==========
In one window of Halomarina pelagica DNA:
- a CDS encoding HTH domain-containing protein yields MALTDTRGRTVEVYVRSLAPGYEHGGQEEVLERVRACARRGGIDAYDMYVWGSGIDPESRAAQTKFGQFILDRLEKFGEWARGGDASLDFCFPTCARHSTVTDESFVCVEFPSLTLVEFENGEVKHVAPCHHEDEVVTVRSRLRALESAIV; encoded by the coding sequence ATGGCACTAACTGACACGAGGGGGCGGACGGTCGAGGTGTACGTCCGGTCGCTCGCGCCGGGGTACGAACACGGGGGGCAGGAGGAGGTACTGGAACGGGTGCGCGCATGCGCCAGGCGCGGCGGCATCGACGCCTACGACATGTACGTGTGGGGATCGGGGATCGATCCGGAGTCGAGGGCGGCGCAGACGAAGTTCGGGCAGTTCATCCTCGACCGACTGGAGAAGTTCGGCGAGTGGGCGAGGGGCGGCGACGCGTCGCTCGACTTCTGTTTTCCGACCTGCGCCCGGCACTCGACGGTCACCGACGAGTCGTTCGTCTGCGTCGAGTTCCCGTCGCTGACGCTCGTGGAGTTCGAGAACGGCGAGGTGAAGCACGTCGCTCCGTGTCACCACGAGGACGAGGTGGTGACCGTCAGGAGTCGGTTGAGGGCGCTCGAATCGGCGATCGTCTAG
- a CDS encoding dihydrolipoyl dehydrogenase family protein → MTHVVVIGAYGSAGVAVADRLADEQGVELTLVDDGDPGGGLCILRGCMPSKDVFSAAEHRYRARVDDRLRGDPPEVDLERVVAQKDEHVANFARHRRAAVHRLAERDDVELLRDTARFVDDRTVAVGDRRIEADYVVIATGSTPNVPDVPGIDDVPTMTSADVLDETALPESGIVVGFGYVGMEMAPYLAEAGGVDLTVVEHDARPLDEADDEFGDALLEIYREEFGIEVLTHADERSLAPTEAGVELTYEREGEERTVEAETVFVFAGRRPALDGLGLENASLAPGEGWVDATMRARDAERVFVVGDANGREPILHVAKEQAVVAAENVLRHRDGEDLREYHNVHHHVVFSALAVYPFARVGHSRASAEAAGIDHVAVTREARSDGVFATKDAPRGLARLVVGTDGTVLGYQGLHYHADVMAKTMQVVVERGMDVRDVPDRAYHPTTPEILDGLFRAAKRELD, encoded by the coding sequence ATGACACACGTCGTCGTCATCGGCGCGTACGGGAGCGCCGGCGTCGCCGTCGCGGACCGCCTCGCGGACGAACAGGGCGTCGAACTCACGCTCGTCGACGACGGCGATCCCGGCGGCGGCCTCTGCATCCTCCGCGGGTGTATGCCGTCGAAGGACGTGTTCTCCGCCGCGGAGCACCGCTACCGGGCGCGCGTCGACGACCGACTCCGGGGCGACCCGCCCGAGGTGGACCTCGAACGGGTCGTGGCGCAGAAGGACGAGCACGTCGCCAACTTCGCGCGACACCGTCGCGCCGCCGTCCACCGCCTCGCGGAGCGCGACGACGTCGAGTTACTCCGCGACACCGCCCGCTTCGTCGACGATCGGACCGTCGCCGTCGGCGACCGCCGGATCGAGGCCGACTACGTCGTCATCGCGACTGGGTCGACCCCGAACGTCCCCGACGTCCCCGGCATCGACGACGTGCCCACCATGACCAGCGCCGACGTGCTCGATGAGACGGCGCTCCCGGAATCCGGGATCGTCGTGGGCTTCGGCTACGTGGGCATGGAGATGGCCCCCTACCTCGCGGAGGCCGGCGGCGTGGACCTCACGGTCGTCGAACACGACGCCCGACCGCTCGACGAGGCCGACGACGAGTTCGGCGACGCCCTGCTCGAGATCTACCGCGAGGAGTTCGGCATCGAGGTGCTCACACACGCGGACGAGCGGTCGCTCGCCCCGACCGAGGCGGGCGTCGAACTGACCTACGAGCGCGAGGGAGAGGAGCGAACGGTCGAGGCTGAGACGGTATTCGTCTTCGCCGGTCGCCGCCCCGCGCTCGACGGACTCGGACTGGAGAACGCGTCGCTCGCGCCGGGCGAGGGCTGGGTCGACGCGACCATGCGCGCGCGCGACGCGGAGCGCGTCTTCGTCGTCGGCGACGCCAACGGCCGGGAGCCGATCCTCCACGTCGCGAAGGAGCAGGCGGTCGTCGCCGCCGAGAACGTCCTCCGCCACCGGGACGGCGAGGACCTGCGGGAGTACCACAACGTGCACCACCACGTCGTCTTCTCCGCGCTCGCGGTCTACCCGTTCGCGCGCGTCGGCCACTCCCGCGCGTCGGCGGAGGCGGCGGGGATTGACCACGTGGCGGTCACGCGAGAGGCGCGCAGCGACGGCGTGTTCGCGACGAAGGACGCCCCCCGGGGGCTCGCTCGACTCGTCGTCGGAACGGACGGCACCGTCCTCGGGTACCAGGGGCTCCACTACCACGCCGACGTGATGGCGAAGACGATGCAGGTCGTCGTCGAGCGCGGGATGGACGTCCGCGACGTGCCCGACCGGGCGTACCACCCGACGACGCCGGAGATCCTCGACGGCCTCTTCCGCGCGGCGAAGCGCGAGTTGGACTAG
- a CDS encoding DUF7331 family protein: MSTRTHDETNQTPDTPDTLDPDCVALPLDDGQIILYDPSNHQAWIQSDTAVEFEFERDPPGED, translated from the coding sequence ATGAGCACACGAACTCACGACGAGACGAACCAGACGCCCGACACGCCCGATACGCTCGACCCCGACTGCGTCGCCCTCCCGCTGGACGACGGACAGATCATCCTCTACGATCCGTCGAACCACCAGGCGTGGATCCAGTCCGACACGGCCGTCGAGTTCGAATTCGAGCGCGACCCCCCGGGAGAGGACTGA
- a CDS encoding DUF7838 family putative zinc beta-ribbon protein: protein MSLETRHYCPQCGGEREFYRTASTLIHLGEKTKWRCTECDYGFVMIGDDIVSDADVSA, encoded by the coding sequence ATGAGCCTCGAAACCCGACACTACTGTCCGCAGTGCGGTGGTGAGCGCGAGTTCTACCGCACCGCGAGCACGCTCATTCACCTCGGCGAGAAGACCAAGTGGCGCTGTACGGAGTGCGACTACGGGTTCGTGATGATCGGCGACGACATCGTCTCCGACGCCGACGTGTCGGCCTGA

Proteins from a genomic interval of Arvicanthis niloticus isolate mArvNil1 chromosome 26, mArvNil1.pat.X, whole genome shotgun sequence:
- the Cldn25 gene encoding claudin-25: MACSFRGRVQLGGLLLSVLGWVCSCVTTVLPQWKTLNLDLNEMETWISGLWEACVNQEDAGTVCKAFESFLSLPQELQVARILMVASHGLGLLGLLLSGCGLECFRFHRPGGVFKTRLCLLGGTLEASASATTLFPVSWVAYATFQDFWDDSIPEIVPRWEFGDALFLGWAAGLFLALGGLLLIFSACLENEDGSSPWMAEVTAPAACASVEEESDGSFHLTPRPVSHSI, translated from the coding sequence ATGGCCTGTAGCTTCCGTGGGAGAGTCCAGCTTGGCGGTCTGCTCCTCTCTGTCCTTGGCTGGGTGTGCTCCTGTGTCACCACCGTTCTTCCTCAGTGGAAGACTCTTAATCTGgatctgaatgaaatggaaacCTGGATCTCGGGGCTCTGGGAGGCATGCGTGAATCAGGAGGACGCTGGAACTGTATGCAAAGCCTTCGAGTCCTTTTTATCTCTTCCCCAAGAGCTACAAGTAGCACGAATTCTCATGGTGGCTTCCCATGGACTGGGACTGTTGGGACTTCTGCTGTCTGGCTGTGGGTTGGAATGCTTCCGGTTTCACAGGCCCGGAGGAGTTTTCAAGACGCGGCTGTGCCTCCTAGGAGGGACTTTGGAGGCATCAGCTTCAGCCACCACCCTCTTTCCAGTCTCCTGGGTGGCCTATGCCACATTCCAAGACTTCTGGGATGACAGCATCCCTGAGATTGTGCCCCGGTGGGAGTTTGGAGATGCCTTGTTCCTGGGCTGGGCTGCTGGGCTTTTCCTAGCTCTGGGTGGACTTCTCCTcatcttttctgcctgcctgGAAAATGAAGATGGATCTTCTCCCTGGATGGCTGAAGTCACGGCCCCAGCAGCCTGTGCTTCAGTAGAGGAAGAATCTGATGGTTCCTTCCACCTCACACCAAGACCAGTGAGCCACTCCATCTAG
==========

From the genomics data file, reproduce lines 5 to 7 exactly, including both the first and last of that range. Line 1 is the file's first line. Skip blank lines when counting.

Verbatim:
- a CDS encoding DUF7838 family putative zinc beta-ribbon protein: protein MSLETRHYCPQCGGEREFYRTASTLIHLGEKTKWRCTECDYGFVMIGDDIVSDADVSA, encoded by the coding sequence ATGAGCCTCGAAACCCGACACTACTGTCCGCAGTGCGGTGGTGAGCGCGAGTTCTACCGCACCGCGAGCACGCTCATTCACCTCGGCGAGAAGACCAAGTGGCGCTGTACGGAGTGCGACTACGGGTTCGTGATGATCGGCGACGACATCGTCTCCGACGCCGACGTGTCGGCCTGA

Proteins from a genomic interval of Arvicanthis niloticus isolate mArvNil1 chromosome 26, mArvNil1.pat.X, whole genome shotgun sequence:
- the Cldn25 gene encoding claudin-25: MACSFRGRVQLGGLLLSVLGWVCSCVTTVLPQWKTLNLDLNEMETWISGLWEACVNQEDAGTVCKAFESFLSLPQELQVARILMVASHGLGLLGLLLSGCGLECFRFHRPGGVFKTRLCLLGGTLEASASATTLFPVSWVAYATFQDFWDDSIPEIVPRWEFGDALFLGWAAGLFLALGGLLLIFSACLENEDGSSPWMAEVTAPAACASVEEESDGSFHLTPRPVSHSI, translated from the coding sequence ATGGCCTGTAGCTTCCGTGGGAGAGTCCAGCTTGGCGGTCTGCTCCTCTCTGTCCTTGGCTGGGTGTGCTCCTGTGTCACCACCGTTCTTCCTCAGTGGAAGACTCTTAATCTGgatctgaatgaaatggaaacCTGGATCTCGGGGCTCTGGGAGGCATGCGTGAATCAGGAGGACGCTGGAACTGTATGCAAAGCCTTCGAGTCCTTTTTATCTCTTCCCCAAGAGCTACAAGTAGCACGAATTCTCATGGTGGCTTCCCATGGACTGGGACTGTTGGGACTTCTGCTGTCTGGCTGTGGGTTGGAATGCTTCCGGTTTCACAGGCCCGGAGGAGTTTTCAAGACGCGGCTGTGCCTCCTAGGAGGGACTTTGGAGGCATCAGCTTCAGCCACCACCCTCTTTCCAGTCTCCTGGGTGGCCTATGCCACATTCCAAGACTTCTGGGATGACAGCATCCCTGAGATTGTGCCCCGGTGGGAGTTTGGAGATGCCTTGTTCCTGGGCTGGGCTGCTGGGCTTTTCCTAGCTCTGGGTGGACTTCTCCTcatcttttctgcctgcctgGAAAATGAAGATGGATCTTCTCCCTGGATGGCTGAAGTCACGGCCCCAGCAGCCTGTGCTTCAGTAGAGGAAGAATCTGATGGTTCCTTCCACCTCACACCAAGACCAGTGAGCCACTCCATCTAG